Is it caramel or carmel? To find the definitive answer, we’re delving deeper into this sticky issue with The great caramel vs. carmel debate.
I always feel I am saying it wrong when ordering my Caramel Frappuccino from Starbucks.
And no matter which pronunciation I use, the next person in line will invariably say it the other way.
How Do You Spell Caramel?
Chances are you’ve seen both spellings used interchangeably without much thought.
So, which is it? How do you actually spell caramel?
Regarding spelling, “caramel” is the crystalline, sugary substance used as an ingredient in cooking and baking or eaten by itself as a sweet treat.
“Carmel” is a totally different thing – a proper noun referring to a place in California or a mountain in Israel.
The word “carmel” never refers to a food item, and if you write with a lowercase “c,” your computer’s spell-check will flag it.
Some accounts suggest that the most basic form of caramel was first made by the Arabic nation in 1,000 AD by mixing sugar and water to form a crystallized, hardened form of candy.
They were called “kora-moħalláh,” which translates to “ball of sweet.”
The chewy candies we think of today originated in the 17th century and were made by boiling a mixture of milk or cream, sugar, glucose, butter, and vanilla.
The word “caramel” originated in 17th-century France, but its etymology traces back to the Spanish or Portuguese word “caramelo.”
In addition to referring to the chewy toffee candy, the noun caramel has two other definitions:
(1) the sweet substance made by heating sugar or syrup until it turns brown, usually used as flavoring or coloring for food or, (2) the color of caramel, light brown.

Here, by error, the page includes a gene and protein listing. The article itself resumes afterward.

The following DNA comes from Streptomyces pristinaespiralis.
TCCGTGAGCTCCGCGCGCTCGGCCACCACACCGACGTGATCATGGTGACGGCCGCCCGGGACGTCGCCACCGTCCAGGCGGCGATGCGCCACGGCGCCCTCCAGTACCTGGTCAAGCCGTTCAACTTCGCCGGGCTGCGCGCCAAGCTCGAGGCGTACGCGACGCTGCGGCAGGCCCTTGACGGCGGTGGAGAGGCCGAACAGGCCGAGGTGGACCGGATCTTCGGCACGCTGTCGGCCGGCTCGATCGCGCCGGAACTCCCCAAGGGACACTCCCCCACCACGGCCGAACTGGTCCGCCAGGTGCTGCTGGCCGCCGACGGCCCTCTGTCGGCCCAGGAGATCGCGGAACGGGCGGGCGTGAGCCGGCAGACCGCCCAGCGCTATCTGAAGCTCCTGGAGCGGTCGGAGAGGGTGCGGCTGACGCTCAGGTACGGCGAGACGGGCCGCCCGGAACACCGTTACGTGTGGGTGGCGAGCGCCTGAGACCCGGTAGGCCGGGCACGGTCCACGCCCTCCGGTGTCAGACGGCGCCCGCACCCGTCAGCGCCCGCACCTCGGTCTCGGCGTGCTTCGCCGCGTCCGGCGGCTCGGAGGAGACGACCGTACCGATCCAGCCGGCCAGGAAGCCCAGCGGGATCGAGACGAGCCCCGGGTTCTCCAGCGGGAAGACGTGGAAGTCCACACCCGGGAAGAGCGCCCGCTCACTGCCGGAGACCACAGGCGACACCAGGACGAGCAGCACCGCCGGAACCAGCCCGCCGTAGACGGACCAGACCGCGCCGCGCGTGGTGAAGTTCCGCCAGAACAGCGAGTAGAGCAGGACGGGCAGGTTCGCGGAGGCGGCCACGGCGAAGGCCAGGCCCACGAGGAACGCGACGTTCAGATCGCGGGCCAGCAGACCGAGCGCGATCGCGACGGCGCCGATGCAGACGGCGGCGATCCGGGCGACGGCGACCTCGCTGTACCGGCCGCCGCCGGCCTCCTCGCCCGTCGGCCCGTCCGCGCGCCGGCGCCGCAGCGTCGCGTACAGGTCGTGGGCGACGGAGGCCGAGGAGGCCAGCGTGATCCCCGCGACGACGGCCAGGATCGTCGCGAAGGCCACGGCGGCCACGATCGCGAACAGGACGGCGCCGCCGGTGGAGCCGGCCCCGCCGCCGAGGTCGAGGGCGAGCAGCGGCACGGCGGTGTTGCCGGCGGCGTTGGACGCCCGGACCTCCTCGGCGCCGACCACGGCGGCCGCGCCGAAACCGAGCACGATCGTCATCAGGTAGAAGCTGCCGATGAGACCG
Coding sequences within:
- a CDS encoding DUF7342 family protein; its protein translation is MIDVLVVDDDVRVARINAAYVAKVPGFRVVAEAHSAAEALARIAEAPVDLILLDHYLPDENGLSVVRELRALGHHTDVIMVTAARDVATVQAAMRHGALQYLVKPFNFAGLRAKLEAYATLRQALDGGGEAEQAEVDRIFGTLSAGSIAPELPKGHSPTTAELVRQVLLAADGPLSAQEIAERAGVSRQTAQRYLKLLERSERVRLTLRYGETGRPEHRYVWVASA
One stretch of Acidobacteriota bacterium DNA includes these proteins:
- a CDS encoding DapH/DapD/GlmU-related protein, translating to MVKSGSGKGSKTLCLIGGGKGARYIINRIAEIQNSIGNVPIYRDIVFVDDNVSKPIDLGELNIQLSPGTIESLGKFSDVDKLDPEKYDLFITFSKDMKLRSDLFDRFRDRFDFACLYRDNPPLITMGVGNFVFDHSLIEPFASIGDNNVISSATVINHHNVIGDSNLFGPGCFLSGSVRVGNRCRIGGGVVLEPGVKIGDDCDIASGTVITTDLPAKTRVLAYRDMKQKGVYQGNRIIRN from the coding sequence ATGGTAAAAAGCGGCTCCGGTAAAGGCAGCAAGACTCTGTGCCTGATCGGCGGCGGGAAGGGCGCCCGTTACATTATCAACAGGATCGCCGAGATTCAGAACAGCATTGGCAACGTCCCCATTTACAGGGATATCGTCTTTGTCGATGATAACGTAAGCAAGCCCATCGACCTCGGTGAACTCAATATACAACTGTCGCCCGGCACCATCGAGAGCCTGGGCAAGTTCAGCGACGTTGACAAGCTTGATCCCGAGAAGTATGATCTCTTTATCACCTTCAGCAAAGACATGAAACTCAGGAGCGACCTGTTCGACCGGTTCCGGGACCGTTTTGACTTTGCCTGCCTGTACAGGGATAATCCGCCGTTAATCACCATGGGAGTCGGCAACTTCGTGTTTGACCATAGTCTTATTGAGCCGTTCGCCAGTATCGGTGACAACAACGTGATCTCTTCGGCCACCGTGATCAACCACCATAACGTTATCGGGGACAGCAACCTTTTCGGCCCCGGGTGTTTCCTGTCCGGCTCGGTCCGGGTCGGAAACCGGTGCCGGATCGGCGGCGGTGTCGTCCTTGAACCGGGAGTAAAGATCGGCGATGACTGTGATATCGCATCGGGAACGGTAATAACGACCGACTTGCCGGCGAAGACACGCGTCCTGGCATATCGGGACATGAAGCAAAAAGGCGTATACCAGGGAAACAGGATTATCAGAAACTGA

How To Pronounce Caramel vs. Carmel
While the answer to the spelling question is definitive, the pronunciation question is up in the air.
The top American English dictionaries offer three variations: ˈkär-məl ; ˈker-ə-məl , ˈka-rə-, -ˌmel.
So technically, you can pronounce it any way you’d like.
However, that’s not without debate. Some argue that because the word has three syllables, it should be pronounced with three syllables.
The most common North American pronunciation is the two-syllable variation.
One linguistics expert found that the two-syllable pronunciation (car-muhl) is most likely to be heard in the Western, Southwestern, and Midwestern U.S. states.
Still, caramel with three syllables (care-a-muhl and care-a-melle) is more likely to be heard on the East Coast and Southeast.
If you’re in the U.K., you’ll likely hear it pronounced with more emphasis on the “care” part of the word and say “care-a-muhl.”
Caramel or Carmel Summary
So next time you’re at Starbucks or Dunkin’, know whether you ask for a “car-muhl” macchiato or a “care-a-muhl” one, you won’t be wrong.